The secret code of politics

Politicians have adopted the code language of the corporate world, and it’s hurting their connection with voters.

The professionalisation of politics into a career more than a calling, has been accompanied by adoption of corporate phrases and concepts. I was reminded of the issue in a recent BBC story which noted the jarring effect of the term “self executing” in Obama’s 2013 acceptance speech.

The rise of these coded phrases is due to an all-too human effort by those in the political world to upgrade the apparent sophistication of politics. We all want to feel proud of the work we do, but politics is unpopular. It’s also just a little too grubby and sordid for many would-be professionals – all this vote catching and and shoulder rubbing with the masses.

People in politics have adopted corporate-style language so they can present their chosen career to themselves and their peers as requiring a high degree of smarts.

Politics has undoubtedly become more self-consciously strategic; the art and science of politics has improved. Politicians and their staff do attempt to think deeper about the vote-related part of their job. In a sense, this blog is itself representative of the maturity of the political profession.

The irony of the use of corporate language in public settings is that it indicates just how unsophisticated politicians are, and how self-conscious they are about showing off.

You see, strategy should ALWAYS stay behind the scenes. If you want to connect with people, you talk in their language, not yours.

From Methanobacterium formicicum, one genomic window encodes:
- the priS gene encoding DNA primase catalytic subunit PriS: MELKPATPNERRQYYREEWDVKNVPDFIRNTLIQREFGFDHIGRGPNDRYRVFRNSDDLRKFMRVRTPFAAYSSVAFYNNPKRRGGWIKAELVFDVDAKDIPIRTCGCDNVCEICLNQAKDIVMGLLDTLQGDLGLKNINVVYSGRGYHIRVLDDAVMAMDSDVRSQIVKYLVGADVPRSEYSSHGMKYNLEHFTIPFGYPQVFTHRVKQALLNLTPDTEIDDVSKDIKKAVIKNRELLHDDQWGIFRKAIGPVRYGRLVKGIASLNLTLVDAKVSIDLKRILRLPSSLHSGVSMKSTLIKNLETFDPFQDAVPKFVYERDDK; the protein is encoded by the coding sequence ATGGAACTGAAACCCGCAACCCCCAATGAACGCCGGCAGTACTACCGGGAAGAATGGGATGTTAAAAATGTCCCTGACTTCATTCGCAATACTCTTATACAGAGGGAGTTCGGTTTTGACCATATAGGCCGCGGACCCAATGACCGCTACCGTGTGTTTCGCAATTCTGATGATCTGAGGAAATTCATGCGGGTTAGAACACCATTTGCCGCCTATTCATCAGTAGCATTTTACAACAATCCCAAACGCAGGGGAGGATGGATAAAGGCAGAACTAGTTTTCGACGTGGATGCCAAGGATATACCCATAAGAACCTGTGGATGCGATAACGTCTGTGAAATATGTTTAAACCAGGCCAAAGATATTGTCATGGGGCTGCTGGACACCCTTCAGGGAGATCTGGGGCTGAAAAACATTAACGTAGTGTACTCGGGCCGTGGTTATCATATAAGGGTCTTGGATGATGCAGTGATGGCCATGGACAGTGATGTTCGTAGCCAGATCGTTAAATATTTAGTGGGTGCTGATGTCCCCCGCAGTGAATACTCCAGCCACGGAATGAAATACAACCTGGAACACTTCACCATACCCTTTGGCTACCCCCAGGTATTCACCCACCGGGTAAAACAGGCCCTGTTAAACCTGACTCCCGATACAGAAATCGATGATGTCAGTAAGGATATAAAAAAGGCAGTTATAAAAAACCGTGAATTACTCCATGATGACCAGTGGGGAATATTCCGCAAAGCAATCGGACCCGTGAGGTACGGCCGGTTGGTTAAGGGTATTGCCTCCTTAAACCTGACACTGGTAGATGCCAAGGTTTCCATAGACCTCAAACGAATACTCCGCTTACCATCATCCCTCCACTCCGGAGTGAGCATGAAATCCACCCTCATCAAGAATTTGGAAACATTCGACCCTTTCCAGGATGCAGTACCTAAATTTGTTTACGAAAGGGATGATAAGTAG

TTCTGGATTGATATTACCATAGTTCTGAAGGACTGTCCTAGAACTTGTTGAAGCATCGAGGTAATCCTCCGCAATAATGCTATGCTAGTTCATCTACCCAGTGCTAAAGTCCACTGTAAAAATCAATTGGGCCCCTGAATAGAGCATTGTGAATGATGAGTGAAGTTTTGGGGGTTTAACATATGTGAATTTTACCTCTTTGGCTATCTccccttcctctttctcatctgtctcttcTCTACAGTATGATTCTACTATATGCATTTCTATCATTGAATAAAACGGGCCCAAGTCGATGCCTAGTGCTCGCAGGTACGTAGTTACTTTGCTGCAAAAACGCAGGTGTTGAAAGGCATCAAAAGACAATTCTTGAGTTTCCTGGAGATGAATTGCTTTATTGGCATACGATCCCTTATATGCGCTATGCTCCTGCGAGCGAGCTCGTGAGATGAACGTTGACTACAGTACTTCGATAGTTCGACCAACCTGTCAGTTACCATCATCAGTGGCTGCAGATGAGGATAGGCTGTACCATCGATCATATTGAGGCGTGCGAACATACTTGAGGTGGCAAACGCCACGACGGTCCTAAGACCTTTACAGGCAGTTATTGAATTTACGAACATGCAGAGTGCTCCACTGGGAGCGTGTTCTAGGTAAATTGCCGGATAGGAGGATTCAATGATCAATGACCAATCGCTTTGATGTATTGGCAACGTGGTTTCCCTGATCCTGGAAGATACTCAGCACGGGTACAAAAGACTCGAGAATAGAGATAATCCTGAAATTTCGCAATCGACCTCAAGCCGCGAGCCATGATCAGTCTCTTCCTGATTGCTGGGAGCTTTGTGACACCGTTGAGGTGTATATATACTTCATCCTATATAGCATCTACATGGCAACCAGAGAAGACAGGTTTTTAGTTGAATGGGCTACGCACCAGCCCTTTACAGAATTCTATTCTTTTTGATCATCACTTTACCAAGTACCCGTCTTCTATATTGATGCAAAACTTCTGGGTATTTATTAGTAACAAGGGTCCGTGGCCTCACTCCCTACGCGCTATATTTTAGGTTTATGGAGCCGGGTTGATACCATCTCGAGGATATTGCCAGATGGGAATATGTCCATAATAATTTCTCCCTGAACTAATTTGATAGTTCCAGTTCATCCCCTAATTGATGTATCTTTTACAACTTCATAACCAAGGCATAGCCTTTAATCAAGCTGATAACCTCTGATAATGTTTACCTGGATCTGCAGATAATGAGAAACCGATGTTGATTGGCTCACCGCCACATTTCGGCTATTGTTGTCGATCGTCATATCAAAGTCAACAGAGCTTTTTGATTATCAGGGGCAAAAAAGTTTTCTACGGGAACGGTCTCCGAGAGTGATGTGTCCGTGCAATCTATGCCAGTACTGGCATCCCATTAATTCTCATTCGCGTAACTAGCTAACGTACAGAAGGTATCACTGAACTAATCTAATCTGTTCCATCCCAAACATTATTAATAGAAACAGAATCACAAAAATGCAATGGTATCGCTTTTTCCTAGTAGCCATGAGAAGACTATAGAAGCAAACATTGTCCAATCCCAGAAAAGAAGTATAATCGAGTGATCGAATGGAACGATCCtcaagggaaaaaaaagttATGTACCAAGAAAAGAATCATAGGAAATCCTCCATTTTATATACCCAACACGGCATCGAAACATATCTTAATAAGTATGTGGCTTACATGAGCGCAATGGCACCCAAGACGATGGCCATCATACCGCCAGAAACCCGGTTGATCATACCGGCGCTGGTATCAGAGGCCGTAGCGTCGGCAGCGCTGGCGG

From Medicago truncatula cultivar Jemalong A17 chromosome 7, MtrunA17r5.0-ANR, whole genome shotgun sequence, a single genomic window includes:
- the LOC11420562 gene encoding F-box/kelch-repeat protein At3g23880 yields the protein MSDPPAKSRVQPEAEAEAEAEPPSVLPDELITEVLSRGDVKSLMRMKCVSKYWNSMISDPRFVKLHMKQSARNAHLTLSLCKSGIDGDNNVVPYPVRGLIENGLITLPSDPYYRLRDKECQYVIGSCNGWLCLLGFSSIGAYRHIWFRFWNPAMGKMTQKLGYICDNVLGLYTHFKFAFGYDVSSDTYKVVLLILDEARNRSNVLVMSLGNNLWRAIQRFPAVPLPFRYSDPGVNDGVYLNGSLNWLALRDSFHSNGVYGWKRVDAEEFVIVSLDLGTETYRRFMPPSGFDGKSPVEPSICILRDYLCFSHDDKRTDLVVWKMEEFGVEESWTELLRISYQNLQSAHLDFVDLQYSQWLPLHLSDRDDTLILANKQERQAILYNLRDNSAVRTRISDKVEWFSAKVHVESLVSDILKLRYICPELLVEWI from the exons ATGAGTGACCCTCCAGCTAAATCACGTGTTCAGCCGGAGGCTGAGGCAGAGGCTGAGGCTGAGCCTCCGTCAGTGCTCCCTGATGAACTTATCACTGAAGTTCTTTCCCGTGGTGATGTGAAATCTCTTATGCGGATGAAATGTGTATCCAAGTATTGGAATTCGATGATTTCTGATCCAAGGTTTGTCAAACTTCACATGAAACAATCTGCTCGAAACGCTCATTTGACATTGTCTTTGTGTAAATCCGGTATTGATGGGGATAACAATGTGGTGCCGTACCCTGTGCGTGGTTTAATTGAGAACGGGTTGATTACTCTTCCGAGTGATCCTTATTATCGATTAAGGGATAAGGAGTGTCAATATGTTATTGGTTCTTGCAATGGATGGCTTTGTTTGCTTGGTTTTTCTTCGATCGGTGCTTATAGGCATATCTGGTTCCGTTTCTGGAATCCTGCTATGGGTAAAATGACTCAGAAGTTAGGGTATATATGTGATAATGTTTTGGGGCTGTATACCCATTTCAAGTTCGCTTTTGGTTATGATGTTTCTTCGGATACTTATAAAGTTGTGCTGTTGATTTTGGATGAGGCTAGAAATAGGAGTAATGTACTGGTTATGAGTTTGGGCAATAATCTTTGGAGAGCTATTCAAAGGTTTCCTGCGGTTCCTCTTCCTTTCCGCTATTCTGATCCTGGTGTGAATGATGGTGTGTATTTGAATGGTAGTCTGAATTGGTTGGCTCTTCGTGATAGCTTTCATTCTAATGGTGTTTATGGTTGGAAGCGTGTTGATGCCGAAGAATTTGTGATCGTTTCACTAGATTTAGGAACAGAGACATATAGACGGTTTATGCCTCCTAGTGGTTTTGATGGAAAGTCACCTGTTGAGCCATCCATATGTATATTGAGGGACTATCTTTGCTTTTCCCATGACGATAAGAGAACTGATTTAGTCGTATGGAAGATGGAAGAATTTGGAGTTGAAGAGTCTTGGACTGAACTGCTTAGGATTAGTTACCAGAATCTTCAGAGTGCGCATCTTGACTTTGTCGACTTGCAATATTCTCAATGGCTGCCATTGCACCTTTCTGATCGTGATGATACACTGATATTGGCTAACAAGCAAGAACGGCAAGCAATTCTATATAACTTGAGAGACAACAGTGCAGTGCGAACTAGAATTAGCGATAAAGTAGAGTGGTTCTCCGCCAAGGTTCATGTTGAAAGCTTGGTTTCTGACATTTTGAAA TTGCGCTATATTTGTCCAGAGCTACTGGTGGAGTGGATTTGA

Politicians are simply copying a common mistake of the corporate world – because the problem occurs there as well, when internal code is used in communication with those outside their world; those who are often the targets of their code and strategic concepts.

Truly sophisticated professional strategies are never publicly expressed. Instead, they should define a completely different tone, manner and method of communication that connects with the audience.

Obama made a major mistake when he used the term “self executing” – not only did it chill the emotive and inspirational language he was using to reach out to people, it revealed the people behind him, who they hang out with, and a self-conscious attempt to appear smart.

The political world will be be something to be proud of when its exponents can plan and execute smart, sophisticated concepts, but use simple, understandable, common language to bring it about.

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